Letter Re: Pre-TEOTWAWKI Survival is All in The Numbers

Dear James:
It occurred to me while training kids on water safety, that some of the most basic elements of surviving everyday life are perhaps neglected by many of us while focusing on worst case scenarios.  We can be so wrapped up in getting through TEOTWAWKI that we neglect first surviving to TEOTWAWKI.

It doesn’t do any good to be fully prepped for TEOTWAWKI if you, or a loved one, dies in the meantime from one of the statistically most likely causes of death – namely disease and accidents.

By the numbers, if you are younger an auto accident may be your biggest threat.  If you are older likely a debilitating disease that is dependent to a large extent on your health and wellness lifestyle choices.

To kick off the conversation:
• ROAD SAFETY::   Do you (and your kids) know how to swim well enough to survive an accidental immersion into cold, rough water?
• FIREARMS SAFETY:  Can you (and your kids) recite the 4 rules of firearms safety, backwards and forwards.  Do you insist your shooting buddies keep the same high standard?
• HEALTH:   Is your weight within 10% of ideal?
• Do you refrain from smoking?
• Have you minimized toxic foods in your diet (GMO corn and soy, aspartame, MSG, etc.)  
• Do you pay attention to taking in nutrient dense foods versus empty (or toxic) calories?
• Do you pay attention to keeping  your immune system strong through diet, exercise and nutritional supplementation?

The “bonus” here is that all of these mundane health and safety fundamentals needed to survive likely causes of death  pre-TEOTWAWKI,  would be even more critical post-TEOTWAWKI.

Just like in wars – and likely in many forms of disaster – it’s not the actual conflict or disaster that kills but the accidents and disease that result from it.   Historically disease and starvation are bigger killers in wartime than is enemy fire.   In the first Gulf War, there were more US deaths from vehicle accidents than there were to enemy fire.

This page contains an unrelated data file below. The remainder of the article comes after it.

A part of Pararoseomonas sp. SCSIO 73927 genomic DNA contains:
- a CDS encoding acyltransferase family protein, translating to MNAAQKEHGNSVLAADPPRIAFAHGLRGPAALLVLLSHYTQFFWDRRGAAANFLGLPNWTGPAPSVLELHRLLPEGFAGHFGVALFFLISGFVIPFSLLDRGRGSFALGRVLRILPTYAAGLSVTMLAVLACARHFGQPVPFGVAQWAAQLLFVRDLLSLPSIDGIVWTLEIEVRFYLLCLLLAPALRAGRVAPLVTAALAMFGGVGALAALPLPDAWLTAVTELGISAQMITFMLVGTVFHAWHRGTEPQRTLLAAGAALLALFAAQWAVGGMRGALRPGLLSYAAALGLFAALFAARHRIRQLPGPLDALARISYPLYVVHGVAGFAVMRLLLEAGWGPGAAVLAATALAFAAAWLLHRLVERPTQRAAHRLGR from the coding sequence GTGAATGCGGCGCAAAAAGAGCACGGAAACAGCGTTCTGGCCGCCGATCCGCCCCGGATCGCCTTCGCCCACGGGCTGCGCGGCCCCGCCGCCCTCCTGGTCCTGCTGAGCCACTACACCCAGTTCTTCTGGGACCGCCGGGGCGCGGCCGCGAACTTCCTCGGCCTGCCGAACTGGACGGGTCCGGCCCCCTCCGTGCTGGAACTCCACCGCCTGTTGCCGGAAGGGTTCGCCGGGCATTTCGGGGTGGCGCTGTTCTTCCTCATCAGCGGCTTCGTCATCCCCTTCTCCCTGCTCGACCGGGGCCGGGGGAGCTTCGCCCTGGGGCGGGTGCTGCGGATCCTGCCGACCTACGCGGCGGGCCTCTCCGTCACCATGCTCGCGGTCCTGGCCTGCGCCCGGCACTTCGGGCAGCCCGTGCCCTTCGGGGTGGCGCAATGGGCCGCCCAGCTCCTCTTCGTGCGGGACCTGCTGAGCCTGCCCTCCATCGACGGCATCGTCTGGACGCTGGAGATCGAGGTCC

Regards, – OSOM

JWR Replies: Thanks for mentioning those important points and keying them to the ground truth of the statistical list of the most likely causes of death. It does indeed make sense to employ an actuarial perspective of the world.

It is noteworthy that “Violence” rates just 0.98% of deaths, but in the event of a widespread disaster, war, or revolt, that figure can quickly jump into double digits. And a similar jump for “Infectious and parasitic diseases” (normally 23.04%) and many other other listed lethal diseases–most notably diarrhea, which is normally 3.15%–in the event of a pandemic. Ditto for “Drowning”, which is normally 0.67%, but that risk of course multiplies greatly in a flood or tsunami. (Does everyone in you family know how to swim?) These are a few of the reasons why SurvivalBlog is so popular: Wise people realize that the world around us can change very quickly, and we need to prepare for those events.

In looking at the list of most likely causes of death, which all start with two digits, one digit, or even with just a decimal point, most people skip by pondering the big number at the top, the only one with three digits–the one that reads: 100% (All causes.) To me, that is the truly sobering number. Let’s face it: We are all going to die (barring the fulfillment Mark 13:26 in our lifetimes) and the human lifespan is pitifully short compared to that of a Sequoia tree. So to my mind the far larger questions are:

1.) Are you right with Christ, so that you are fully assured of your final destination? (There are just two, Heaven or Hell, where we will spend eternity.)
2.) Are you sharing the Gospel with your children, and others?
3.) What legacy are you passing on to future generations? How will you be remembered? Are you helping to improve the world, or just taking, using and abusing? Are you putting your descendants in a better position to survive, thrive, and live long and happy lives? Are you writing and publishing words and music (or creating art, architecture, films, software, or other lasting legacies) that are helpful, positive, and edifying or that are degenerate?Are you truthful, fair, and forthright in all of your public dealings?
4.) Are you raising children who are content, polite, and helpful, or are they foul-mouthed, grossly pierced, heavily tattooed, addicted, and lost?

I must also note that taking this long view of life can radically reduce your risk of suicide. (Which, according to the stats, is normally 1.53% of deaths.) Just last week I heard about the suicide of an anesthesiologist in the American Redoubt. Although he was an accomplished prepper and he made a very good living, he was not in Christian fellowship and had developed a drinking problem. His experience should be a warning to all of us.

It is not my intent to sound preachy, but that is where I stand. Think about it.